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AP/Tannen Maury
Time for it to go.

Ole Miss students vote to take down the state flag, with its Confederate symbol

After Americans in South Carolina banished the increasingly unpopular Confederate flag from their capitol grounds this summer, attention turned to Mississippi—the last state in the union to incorporate the racially divisive signage on its own state flag.

While the state government has yet to make a move, its main public university is now signaling decisive disdain for the flag that the South flew during the American Civil War: Students at the University of Mississippi don’t want the Mississippi state flag to fly on campus anymore.

The University of Mississippi, also known as “Ole Miss,” has long epitomized the racially charged history of America’s Deep South. The school’s sports teams are “the Rebels,” a nod to the Confederacy that began the Civil War, following divisions over slavery, in 1861. Riots broke out on campus when the first black student was admitted to the university in 1962. And as the Washington Post notes, other reminders of the pro-slavery movement are scattered throughout the campus: a Confederate cemetery, a Confederate soldier’s statue, a road called Confederate Drive.

Most galling to many, however, was the Mississippi state flag, which includes the Confederate battle flag in its design.

Ole Miss has incrementally tried to distance itself from these symbols; Confederate Drive was renamed in 2014, becoming the more innocuously named Chapel Lane. The Confederate flag has not been allowed on official university materials since the 1980s.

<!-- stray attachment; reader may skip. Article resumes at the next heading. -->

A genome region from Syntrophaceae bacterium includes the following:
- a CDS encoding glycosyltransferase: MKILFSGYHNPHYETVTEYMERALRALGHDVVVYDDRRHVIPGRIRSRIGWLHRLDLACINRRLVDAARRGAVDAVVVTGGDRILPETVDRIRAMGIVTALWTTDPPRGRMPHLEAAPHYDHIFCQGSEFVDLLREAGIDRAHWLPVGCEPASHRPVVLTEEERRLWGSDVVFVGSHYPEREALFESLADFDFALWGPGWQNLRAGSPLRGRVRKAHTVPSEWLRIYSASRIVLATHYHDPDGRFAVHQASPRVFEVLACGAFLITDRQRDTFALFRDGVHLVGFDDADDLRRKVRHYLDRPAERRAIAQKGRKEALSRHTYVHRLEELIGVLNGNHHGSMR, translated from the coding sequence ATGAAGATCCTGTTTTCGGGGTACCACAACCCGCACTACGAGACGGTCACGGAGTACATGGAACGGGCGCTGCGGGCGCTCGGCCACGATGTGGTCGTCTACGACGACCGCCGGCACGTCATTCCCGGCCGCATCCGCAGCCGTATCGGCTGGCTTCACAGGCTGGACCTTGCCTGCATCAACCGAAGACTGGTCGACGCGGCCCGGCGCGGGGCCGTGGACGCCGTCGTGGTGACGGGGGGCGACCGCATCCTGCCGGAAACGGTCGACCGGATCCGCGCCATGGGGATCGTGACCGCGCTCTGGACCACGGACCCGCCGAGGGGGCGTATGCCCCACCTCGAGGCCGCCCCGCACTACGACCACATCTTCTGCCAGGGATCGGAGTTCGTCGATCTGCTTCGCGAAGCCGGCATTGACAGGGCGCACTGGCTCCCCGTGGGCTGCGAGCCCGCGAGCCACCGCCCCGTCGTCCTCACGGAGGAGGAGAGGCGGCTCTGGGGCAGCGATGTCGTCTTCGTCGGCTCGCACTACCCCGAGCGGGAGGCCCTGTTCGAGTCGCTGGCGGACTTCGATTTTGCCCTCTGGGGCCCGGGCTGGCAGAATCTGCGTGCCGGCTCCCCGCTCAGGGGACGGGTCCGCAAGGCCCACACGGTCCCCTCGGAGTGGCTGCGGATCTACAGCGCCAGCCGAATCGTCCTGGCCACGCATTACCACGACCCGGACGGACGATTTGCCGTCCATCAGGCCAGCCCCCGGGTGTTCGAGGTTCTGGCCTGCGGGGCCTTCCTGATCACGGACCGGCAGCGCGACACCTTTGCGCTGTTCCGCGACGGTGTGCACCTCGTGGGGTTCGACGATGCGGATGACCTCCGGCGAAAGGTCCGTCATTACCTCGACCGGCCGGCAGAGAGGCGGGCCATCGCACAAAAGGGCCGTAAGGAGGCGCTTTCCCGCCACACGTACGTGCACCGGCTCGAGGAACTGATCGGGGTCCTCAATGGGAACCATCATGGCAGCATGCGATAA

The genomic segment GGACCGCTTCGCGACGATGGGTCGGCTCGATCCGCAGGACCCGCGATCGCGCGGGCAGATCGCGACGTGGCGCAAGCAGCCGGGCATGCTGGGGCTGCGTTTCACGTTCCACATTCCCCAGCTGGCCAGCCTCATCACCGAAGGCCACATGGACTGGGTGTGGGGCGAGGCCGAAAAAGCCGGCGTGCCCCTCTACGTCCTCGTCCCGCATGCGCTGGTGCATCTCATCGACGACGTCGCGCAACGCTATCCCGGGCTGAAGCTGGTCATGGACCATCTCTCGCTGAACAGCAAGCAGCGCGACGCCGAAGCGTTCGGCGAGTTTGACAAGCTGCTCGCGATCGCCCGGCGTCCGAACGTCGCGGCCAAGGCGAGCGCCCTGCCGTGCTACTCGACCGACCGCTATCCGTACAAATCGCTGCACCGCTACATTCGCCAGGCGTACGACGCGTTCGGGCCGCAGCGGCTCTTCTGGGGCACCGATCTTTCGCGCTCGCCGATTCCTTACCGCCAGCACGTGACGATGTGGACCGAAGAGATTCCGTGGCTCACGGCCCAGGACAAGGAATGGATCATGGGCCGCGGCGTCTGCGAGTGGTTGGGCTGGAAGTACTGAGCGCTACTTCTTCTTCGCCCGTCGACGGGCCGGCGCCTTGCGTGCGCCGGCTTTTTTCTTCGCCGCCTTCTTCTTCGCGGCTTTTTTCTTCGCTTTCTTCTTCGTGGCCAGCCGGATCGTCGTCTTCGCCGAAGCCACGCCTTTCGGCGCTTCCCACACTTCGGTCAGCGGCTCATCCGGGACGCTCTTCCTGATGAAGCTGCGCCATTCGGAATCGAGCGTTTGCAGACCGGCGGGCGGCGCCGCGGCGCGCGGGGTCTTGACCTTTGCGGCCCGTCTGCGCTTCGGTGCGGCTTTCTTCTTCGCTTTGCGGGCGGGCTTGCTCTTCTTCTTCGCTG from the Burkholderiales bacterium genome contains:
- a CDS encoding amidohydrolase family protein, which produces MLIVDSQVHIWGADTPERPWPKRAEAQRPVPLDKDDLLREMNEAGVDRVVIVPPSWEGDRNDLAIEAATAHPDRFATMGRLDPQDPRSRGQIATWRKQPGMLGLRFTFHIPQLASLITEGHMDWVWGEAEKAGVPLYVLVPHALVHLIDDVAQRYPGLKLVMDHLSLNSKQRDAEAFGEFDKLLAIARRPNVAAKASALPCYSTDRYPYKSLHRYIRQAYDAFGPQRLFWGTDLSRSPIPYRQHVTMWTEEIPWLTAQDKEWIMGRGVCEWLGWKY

After rallies by competing advocacy groups on campus last week—the NAACP and the International Keystone Knights (a Ku Klux Klan affiliate) and the League of the South—the university’s student government voted on a non-binding resolution calling for the removal of the Mississippi state flag from campus.

In a vote last night (Oct. 20), the measure passed 35-15, with one abstention, and an amendment to “encourage the Mississippi legislature to hasten their pursuit of a new state flag.” (Mississippi held a referendum on a new state flag in 2001, at which time voters opted to keep the Confederate design.)

The university’s chancellor has to approve the change before it can go into effect. Three other universities in Mississippi do not fly the state’s flag on their grounds.

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